Researchers from Europe have identified a fully human monoclonal antibody which blocks the SARS-CoV-2 virus (the one that causes COVID-19) from entering cultured cells.
The team of researchers, which are affiliated with Utrecht University, Erasmus Medical Center, and Harbour BioMed (HBM), built on previous work related to antibodies targeting SARS-CoV-1, which caused an outbreak in 2002-2003.
“Using this collection of SARS-CoV antibodies, we identified an antibody that also neutralizes infection of SARS-CoV-2 in cultured cells. Such a neutralizing antibody has potential to alter the course of infection in the infected host, support virus clearance or protect an uninfected individual that is exposed to the virus,” said Berend-Jan Bosch, Associate Professor, Research leader at Utrecht University, and co-lead author of the new study published in Nature Communications.
The newly identified antibody binds to a domain shared by both SARS viruses, neutralizing them. Unlike antibodies derived from other organisms, the one used in the study is “fully human”, minimizing immune-related side effects.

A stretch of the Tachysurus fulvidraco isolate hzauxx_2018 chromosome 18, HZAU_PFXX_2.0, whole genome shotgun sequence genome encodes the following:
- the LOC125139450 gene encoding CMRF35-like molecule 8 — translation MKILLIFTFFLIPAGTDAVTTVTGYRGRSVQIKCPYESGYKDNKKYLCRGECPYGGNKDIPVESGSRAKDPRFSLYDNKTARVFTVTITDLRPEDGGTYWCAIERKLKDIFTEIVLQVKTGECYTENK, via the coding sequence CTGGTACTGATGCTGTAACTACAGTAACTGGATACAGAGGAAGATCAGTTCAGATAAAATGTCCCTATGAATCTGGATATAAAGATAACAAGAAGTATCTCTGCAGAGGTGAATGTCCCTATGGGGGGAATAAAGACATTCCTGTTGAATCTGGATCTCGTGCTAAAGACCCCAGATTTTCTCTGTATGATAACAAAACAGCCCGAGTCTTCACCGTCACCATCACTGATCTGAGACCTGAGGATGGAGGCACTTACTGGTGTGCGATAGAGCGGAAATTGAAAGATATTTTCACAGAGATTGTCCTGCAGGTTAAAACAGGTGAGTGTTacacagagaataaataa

Monoclonal antibodies (mAbs) are antigen-recognizing glycoproteins that are made by identical immune cells (are clones of a unique parent cell). These antibodies are used in a number of therapies for health conditions such as autoimmune disorders, infectious diseases, and cancers.
This also means that treatments based on the antibody ought to be safe, although that would, of course, have to be tested in clinical trials. The fact that the therapeutic effects of the human antibody have been demonstrated only in-vitro is an important limitation that doesn’t necessarily mean it will work in-vivo.
“This is groundbreaking research,” said Dr. Jingsong Wang, Founder, Chairman & Chief Executive Officer of HBM. “Much more work is needed to assess whether this antibody can protect or reduce the severity of disease in humans. We expect to advance development of the antibody with partners. We believe our technology can contribute to addressing this most urgent public health need and we are pursuing several other research avenues.”